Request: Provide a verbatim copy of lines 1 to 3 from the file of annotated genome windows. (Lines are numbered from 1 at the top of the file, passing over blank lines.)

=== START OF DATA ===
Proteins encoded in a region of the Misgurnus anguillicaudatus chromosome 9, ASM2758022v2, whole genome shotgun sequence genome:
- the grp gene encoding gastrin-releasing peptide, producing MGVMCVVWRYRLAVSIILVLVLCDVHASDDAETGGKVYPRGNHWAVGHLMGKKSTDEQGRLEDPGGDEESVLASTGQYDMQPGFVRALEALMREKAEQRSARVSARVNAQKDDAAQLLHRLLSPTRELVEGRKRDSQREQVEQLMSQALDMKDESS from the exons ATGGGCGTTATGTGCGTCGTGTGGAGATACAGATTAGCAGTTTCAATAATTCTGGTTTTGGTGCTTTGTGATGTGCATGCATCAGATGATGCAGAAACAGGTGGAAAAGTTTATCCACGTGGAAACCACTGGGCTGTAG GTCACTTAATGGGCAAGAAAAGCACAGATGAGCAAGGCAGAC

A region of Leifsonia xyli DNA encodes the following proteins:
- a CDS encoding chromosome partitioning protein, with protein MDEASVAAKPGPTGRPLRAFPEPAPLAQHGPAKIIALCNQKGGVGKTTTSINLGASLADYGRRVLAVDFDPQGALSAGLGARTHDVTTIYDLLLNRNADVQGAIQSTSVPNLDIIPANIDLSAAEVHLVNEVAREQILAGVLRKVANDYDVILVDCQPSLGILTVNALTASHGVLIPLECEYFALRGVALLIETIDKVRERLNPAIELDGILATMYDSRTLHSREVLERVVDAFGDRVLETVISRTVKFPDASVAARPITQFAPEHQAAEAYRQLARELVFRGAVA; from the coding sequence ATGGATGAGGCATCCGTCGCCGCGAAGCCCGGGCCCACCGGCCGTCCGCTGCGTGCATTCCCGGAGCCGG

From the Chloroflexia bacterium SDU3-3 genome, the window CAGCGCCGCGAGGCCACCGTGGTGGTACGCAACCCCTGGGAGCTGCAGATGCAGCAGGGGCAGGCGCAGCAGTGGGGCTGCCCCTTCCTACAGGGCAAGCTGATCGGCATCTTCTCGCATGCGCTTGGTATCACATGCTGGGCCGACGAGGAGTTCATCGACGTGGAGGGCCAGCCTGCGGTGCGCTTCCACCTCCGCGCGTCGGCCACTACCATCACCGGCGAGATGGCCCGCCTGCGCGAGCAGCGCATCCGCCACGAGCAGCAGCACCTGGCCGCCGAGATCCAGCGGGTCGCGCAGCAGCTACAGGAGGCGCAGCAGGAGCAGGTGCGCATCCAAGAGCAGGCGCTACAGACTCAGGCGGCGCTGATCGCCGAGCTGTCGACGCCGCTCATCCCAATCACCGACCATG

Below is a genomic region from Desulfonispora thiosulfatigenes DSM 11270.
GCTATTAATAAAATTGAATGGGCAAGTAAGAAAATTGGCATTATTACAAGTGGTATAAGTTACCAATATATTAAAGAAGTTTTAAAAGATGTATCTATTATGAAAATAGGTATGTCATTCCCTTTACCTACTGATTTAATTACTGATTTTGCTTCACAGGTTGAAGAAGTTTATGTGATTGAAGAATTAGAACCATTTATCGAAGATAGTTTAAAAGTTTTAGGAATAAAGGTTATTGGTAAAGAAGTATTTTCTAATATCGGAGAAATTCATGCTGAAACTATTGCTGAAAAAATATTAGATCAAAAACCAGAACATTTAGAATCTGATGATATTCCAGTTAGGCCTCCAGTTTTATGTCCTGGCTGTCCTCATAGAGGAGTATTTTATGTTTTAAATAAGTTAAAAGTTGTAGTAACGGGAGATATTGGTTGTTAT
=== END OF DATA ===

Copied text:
Proteins encoded in a region of the Misgurnus anguillicaudatus chromosome 9, ASM2758022v2, whole genome shotgun sequence genome:
- the grp gene encoding gastrin-releasing peptide, producing MGVMCVVWRYRLAVSIILVLVLCDVHASDDAETGGKVYPRGNHWAVGHLMGKKSTDEQGRLEDPGGDEESVLASTGQYDMQPGFVRALEALMREKAEQRSARVSARVNAQKDDAAQLLHRLLSPTRELVEGRKRDSQREQVEQLMSQALDMKDESS from the exons ATGGGCGTTATGTGCGTCGTGTGGAGATACAGATTAGCAGTTTCAATAATTCTGGTTTTGGTGCTTTGTGATGTGCATGCATCAGATGATGCAGAAACAGGTGGAAAAGTTTATCCACGTGGAAACCACTGGGCTGTAG GTCACTTAATGGGCAAGAAAAGCACAGATGAGCAAGGCAGAC

A region of Leifsonia xyli DNA encodes the following proteins: